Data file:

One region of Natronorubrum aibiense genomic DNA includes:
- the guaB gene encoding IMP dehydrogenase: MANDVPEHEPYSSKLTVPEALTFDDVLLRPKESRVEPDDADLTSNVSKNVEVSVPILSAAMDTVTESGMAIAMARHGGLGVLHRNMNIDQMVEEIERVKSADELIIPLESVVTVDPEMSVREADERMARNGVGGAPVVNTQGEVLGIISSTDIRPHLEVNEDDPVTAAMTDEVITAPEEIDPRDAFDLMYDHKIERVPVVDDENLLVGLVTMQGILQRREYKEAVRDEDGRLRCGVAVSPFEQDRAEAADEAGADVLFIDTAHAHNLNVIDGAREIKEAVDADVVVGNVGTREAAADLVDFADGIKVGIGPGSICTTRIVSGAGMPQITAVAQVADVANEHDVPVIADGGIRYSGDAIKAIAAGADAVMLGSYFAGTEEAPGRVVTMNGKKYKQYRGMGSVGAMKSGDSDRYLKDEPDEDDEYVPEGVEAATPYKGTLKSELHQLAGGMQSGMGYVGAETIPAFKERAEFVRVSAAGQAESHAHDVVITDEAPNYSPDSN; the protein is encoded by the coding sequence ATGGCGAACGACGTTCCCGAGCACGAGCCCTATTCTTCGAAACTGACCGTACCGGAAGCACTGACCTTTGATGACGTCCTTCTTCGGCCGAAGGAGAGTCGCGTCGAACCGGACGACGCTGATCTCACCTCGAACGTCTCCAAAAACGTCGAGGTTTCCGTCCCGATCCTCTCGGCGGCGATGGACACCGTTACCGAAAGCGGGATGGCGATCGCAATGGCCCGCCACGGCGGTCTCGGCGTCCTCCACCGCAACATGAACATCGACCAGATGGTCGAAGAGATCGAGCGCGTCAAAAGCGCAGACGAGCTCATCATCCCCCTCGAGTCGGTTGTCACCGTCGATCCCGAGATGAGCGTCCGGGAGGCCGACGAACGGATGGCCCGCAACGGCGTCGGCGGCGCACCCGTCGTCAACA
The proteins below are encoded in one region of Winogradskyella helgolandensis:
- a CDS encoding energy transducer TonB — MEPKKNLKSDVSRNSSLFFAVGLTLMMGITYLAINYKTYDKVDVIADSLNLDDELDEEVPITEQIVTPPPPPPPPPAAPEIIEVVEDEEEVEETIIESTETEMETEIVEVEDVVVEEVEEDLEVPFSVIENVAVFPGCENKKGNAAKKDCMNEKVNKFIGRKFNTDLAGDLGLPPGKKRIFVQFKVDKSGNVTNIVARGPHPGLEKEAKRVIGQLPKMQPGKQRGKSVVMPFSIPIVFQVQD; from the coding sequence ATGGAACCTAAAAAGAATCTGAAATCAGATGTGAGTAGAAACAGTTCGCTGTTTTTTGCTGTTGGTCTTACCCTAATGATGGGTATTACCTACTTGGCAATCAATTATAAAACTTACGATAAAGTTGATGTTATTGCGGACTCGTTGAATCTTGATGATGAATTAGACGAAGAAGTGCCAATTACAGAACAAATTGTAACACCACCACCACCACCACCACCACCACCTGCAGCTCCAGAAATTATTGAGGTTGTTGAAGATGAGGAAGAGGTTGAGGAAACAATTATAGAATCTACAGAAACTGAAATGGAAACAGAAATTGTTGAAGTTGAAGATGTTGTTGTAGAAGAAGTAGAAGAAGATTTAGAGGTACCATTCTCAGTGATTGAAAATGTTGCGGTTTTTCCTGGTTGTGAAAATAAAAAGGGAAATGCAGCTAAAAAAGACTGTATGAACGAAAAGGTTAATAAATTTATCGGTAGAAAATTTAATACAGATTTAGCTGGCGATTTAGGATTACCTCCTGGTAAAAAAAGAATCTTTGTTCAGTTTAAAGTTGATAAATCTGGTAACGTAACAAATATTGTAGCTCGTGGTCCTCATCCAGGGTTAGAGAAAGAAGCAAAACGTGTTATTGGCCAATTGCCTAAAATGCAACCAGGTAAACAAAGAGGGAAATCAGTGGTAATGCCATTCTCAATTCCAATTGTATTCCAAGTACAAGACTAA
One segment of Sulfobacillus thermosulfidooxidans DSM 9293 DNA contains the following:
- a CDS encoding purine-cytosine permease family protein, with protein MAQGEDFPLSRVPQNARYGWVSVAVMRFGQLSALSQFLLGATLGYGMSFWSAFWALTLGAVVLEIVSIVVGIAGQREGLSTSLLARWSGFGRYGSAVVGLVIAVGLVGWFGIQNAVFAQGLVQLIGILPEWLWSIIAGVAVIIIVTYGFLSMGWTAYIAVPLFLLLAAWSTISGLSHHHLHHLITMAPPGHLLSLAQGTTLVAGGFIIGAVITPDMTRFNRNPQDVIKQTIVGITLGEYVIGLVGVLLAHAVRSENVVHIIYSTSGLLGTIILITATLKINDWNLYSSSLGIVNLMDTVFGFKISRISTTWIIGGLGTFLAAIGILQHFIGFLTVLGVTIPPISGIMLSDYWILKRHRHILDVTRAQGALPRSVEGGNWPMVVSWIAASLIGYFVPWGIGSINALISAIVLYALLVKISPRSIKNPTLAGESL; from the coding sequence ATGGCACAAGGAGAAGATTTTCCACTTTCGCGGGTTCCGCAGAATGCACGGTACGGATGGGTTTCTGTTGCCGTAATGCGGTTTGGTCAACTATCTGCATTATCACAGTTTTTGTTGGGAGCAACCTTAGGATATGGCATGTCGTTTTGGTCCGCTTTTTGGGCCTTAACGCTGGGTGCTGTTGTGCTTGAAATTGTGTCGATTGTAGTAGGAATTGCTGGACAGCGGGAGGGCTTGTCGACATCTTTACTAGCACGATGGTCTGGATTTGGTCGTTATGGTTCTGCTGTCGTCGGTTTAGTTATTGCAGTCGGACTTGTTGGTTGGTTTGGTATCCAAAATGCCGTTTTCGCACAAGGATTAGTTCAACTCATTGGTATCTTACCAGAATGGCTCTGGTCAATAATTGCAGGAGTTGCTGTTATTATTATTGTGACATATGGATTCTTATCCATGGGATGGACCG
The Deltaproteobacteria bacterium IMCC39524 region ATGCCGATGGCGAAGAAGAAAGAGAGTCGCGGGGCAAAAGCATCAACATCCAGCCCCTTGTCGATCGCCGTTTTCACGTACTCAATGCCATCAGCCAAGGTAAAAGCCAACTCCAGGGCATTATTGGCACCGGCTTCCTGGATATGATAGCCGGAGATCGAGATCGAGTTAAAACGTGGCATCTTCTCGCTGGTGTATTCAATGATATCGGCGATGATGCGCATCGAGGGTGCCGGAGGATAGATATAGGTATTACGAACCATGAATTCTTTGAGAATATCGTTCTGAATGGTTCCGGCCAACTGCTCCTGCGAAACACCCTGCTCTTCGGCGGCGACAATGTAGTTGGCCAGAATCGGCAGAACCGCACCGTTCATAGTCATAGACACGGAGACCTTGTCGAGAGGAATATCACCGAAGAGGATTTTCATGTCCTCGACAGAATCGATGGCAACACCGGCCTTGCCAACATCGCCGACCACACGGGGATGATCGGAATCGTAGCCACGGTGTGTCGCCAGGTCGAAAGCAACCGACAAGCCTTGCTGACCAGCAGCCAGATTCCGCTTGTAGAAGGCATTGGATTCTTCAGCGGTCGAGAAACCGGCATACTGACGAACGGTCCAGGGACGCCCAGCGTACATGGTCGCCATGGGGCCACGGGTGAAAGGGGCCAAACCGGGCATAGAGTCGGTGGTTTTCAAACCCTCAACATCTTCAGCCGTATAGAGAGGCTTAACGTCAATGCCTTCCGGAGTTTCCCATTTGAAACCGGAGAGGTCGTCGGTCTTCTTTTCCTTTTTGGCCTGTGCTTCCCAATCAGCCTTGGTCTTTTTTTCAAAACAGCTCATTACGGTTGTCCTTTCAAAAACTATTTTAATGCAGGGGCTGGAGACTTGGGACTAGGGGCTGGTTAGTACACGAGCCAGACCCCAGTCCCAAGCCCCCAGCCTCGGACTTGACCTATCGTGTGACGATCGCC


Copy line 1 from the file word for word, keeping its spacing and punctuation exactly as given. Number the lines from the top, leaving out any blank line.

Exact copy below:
One region of Natronorubrum aibiense genomic DNA includes: